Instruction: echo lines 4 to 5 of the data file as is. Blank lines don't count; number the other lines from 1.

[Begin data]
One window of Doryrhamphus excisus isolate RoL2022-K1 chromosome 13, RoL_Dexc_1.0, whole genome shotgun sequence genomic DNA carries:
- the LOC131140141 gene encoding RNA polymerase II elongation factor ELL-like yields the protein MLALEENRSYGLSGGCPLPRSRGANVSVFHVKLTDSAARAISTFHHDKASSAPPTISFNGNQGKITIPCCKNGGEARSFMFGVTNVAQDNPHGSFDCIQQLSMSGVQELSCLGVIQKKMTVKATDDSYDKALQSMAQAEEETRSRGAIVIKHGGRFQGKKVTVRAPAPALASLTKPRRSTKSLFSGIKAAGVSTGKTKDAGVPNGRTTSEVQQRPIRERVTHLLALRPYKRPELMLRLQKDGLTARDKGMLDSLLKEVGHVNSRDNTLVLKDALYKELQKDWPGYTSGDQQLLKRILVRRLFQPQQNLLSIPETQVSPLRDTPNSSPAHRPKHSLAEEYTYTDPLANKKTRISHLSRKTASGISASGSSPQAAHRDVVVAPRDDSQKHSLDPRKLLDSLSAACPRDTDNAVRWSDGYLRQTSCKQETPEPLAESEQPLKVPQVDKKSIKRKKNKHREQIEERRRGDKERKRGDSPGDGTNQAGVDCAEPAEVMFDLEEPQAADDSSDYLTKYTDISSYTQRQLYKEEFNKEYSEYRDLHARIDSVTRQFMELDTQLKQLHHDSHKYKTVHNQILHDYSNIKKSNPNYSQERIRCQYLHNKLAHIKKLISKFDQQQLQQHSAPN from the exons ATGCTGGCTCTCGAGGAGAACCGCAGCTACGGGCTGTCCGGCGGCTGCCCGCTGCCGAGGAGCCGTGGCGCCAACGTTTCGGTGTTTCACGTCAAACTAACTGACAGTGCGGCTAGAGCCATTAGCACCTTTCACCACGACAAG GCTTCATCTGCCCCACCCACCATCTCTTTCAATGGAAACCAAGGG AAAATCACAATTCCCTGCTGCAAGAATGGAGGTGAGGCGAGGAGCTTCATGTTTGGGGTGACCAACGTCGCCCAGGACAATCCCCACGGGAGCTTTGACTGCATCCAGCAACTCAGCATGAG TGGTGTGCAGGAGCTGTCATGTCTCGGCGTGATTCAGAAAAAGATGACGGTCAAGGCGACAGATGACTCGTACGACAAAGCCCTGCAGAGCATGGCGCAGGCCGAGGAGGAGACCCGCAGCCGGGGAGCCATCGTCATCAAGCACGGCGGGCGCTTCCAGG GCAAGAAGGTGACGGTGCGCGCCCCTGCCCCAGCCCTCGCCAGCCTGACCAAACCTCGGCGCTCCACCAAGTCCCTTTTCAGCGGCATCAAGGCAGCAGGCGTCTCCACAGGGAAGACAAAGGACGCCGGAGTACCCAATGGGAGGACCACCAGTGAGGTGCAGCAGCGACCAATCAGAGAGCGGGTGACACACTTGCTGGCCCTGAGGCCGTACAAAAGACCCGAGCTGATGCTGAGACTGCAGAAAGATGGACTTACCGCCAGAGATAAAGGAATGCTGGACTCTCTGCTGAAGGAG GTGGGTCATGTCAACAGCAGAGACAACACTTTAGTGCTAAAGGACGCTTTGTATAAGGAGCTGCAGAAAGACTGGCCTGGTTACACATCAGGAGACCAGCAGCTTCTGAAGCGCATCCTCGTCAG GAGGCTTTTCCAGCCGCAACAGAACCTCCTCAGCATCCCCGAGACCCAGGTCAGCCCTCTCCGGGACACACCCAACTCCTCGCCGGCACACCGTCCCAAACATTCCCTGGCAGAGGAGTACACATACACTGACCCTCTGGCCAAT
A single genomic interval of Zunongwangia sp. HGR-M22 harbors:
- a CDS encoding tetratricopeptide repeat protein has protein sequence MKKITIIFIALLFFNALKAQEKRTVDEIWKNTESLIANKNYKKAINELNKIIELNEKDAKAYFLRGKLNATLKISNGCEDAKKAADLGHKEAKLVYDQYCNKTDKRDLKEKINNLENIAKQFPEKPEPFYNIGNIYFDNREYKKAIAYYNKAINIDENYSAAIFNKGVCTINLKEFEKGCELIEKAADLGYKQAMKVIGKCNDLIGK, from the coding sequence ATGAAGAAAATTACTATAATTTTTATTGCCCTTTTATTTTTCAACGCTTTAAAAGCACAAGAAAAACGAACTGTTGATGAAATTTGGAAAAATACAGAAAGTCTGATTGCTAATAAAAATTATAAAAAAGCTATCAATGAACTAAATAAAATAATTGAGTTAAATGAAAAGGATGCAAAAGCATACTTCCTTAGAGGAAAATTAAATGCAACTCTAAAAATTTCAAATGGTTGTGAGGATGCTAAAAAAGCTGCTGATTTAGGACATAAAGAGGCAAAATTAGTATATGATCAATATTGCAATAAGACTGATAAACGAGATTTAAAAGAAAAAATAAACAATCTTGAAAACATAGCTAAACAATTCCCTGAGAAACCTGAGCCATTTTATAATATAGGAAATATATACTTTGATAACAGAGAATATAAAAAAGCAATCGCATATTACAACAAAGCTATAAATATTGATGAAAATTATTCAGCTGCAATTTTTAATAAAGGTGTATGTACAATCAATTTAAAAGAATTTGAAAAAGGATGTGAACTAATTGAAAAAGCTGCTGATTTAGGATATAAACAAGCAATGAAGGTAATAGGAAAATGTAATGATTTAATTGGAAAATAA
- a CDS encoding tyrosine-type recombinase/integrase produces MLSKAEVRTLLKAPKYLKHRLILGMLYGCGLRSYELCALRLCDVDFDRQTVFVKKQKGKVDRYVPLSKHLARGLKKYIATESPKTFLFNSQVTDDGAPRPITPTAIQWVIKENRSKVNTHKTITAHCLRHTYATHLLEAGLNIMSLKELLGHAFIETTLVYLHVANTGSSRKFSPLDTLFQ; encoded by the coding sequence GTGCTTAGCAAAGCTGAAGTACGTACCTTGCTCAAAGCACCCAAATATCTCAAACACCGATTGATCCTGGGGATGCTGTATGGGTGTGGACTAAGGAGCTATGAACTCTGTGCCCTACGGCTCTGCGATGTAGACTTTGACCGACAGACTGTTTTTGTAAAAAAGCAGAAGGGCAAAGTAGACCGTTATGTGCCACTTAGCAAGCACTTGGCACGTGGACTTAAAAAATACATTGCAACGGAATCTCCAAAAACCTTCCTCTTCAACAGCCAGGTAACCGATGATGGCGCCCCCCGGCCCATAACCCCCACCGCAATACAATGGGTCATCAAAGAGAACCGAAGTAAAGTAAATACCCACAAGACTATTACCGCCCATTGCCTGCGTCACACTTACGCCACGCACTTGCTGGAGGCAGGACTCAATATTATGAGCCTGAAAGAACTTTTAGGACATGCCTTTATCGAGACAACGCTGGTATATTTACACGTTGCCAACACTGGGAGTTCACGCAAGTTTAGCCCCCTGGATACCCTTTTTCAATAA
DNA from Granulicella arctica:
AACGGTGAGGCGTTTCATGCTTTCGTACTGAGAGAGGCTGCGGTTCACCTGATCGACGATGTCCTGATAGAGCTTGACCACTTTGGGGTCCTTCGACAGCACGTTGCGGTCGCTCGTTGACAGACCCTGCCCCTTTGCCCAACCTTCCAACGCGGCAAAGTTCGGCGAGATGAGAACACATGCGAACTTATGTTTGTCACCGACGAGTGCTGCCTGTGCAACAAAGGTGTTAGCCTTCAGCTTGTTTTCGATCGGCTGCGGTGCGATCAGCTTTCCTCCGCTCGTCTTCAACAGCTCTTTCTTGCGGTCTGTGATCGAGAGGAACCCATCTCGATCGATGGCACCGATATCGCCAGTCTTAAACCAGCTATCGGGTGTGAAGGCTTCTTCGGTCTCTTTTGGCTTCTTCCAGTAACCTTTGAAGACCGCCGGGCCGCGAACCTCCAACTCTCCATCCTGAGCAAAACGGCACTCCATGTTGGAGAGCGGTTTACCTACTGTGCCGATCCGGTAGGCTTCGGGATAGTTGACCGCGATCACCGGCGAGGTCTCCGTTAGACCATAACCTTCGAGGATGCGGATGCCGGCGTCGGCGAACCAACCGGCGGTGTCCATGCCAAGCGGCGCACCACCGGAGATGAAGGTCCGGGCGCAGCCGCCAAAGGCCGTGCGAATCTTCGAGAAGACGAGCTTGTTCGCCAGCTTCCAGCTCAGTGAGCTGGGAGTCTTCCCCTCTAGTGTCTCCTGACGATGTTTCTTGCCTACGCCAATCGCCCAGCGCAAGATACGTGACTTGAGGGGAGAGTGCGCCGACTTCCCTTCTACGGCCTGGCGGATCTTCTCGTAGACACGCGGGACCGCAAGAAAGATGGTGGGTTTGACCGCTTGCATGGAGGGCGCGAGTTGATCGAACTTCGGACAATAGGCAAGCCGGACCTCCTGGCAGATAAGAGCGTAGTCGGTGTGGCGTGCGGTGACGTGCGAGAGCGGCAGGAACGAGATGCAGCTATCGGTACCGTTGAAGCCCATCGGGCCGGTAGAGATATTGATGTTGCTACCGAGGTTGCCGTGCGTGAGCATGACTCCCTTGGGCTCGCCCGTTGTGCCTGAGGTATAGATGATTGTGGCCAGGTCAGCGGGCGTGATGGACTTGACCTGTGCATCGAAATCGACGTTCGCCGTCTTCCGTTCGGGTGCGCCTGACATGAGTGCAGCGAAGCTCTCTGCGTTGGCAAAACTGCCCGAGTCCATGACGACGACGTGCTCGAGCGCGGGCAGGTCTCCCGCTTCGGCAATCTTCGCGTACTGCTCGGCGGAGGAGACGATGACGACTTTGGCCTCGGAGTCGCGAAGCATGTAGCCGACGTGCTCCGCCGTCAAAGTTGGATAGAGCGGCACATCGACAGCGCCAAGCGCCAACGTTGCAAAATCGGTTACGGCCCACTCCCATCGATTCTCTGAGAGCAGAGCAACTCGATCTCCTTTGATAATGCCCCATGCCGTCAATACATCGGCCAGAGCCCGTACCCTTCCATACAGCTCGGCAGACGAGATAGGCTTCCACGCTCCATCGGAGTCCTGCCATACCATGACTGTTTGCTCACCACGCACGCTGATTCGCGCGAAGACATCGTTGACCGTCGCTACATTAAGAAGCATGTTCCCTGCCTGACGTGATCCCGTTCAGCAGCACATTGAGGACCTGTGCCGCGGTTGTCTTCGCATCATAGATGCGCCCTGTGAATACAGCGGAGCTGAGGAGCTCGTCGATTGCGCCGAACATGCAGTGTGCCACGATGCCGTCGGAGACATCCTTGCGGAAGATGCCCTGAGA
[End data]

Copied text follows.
- a CDS encoding tetratricopeptide repeat protein has protein sequence MKKITIIFIALLFFNALKAQEKRTVDEIWKNTESLIANKNYKKAINELNKIIELNEKDAKAYFLRGKLNATLKISNGCEDAKKAADLGHKEAKLVYDQYCNKTDKRDLKEKINNLENIAKQFPEKPEPFYNIGNIYFDNREYKKAIAYYNKAINIDENYSAAIFNKGVCTINLKEFEKGCELIEKAADLGYKQAMKVIGKCNDLIGK, from the coding sequence ATGAAGAAAATTACTATAATTTTTATTGCCCTTTTATTTTTCAACGCTTTAAAAGCACAAGAAAAACGAACTGTTGATGAAATTTGGAAAAATACAGAAAGTCTGATTGCTAATAAAAATTATAAAAAAGCTATCAATGAACTAAATAAAATAATTGAGTTAAATGAAAAGGATGCAAAAGCATACTTCCTTAGAGGAAAATTAAATGCAACTCTAAAAATTTCAAATGGTTGTGAGGATGCTAAAAAAGCTGCTGATTTAGGACATAAAGAGGCAAAATTAGTATATGATCAATATTGCAATAAGACTGATAAACGAGATTTAAAAGAAAAAATAAACAATCTTGAAAACATAGCTAAACAATTCCCTGAGAAACCTGAGCCATTTTATAATATAGGAAATATATACTTTGATAACAGAGAATATAAAAAAGCAATCGCATATTACAACAAAGCTATAAATATTGATGAAAATTATTCAGCTGCAATTTTTAATAAAGGTGTATGTACAATCAATTTAAAAGAATTTGAAAAAGGATGTGAACTAATTGAAAAAGCTGCTGATTTAGGATATAAACAAGCAATGAAGGTAATAGGAAAATGTAATGATTTAATTGGAAAATAA
- a CDS encoding tyrosine-type recombinase/integrase produces MLSKAEVRTLLKAPKYLKHRLILGMLYGCGLRSYELCALRLCDVDFDRQTVFVKKQKGKVDRYVPLSKHLARGLKKYIATESPKTFLFNSQVTDDGAPRPITPTAIQWVIKENRSKVNTHKTITAHCLRHTYATHLLEAGLNIMSLKELLGHAFIETTLVYLHVANTGSSRKFSPLDTLFQ; encoded by the coding sequence GTGCTTAGCAAAGCTGAAGTACGTACCTTGCTCAAAGCACCCAAATATCTCAAACACCGATTGATCCTGGGGATGCTGTATGGGTGTGGACTAAGGAGCTATGAACTCTGTGCCCTACGGCTCTGCGATGTAGACTTTGACCGACAGACTGTTTTTGTAAAAAAGCAGAAGGGCAAAGTAGACCGTTATGTGCCACTTAGCAAGCACTTGGCACGTGGACTTAAAAAATACATTGCAACGGAATCTCCAAAAACCTTCCTCTTCAACAGCCAGGTAACCGATGATGGCGCCCCCCGGCCCATAACCCCCACCGCAATACAATGGGTCATCAAAGAGAACCGAAGTAAAGTAAATACCCACAAGACTATTACCGCCCATTGCCTGCGTCACACTTACGCCACGCACTTGCTGGAGGCAGGACTCAATATTATGAGCCTGAAAGAACTTTTAGGACATGCCTTTATCGAGACAACGCTGGTATATTTACACGTTGCCAACACTGGGAGTTCACGCAAGTTTAGCCCCCTGGATACCCTTTTTCAATAA